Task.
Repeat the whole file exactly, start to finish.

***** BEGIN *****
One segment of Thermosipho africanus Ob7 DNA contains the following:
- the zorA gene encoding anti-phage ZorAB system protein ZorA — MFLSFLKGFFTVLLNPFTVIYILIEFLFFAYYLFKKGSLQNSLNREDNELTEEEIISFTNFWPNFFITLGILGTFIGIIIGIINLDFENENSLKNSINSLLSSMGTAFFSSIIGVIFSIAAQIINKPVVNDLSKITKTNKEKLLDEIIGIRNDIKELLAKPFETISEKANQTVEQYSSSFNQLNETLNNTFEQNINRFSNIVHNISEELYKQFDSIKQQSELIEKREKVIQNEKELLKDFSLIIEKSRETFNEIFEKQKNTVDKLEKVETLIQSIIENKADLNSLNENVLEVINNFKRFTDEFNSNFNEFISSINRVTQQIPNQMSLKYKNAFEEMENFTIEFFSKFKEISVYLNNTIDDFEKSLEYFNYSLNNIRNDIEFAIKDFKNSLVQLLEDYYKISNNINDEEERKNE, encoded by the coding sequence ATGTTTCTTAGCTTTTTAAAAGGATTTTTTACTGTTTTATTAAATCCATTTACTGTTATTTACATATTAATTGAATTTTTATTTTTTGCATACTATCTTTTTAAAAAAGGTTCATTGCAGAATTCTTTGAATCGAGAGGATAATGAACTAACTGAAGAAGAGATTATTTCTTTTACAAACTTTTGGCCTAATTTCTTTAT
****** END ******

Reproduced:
One segment of Thermosipho africanus Ob7 DNA contains the following:
- the zorA gene encoding anti-phage ZorAB system protein ZorA — MFLSFLKGFFTVLLNPFTVIYILIEFLFFAYYLFKKGSLQNSLNREDNELTEEEIISFTNFWPNFFITLGILGTFIGIIIGIINLDFENENSLKNSINSLLSSMGTAFFSSIIGVIFSIAAQIINKPVVNDLSKITKTNKEKLLDEIIGIRNDIKELLAKPFETISEKANQTVEQYSSSFNQLNETLNNTFEQNINRFSNIVHNISEELYKQFDSIKQQSELIEKREKVIQNEKELLKDFSLIIEKSRETFNEIFEKQKNTVDKLEKVETLIQSIIENKADLNSLNENVLEVINNFKRFTDEFNSNFNEFISSINRVTQQIPNQMSLKYKNAFEEMENFTIEFFSKFKEISVYLNNTIDDFEKSLEYFNYSLNNIRNDIEFAIKDFKNSLVQLLEDYYKISNNINDEEERKNE, encoded by the coding sequence ATGTTTCTTAGCTTTTTAAAAGGATTTTTTACTGTTTTATTAAATCCATTTACTGTTATTTACATATTAATTGAATTTTTATTTTTTGCATACTATCTTTTTAAAAAAGGTTCATTGCAGAATTCTTTGAATCGAGAGGATAATGAACTAACTGAAGAAGAGATTATTTCTTTTACAAACTTTTGGCCTAATTTCTTTAT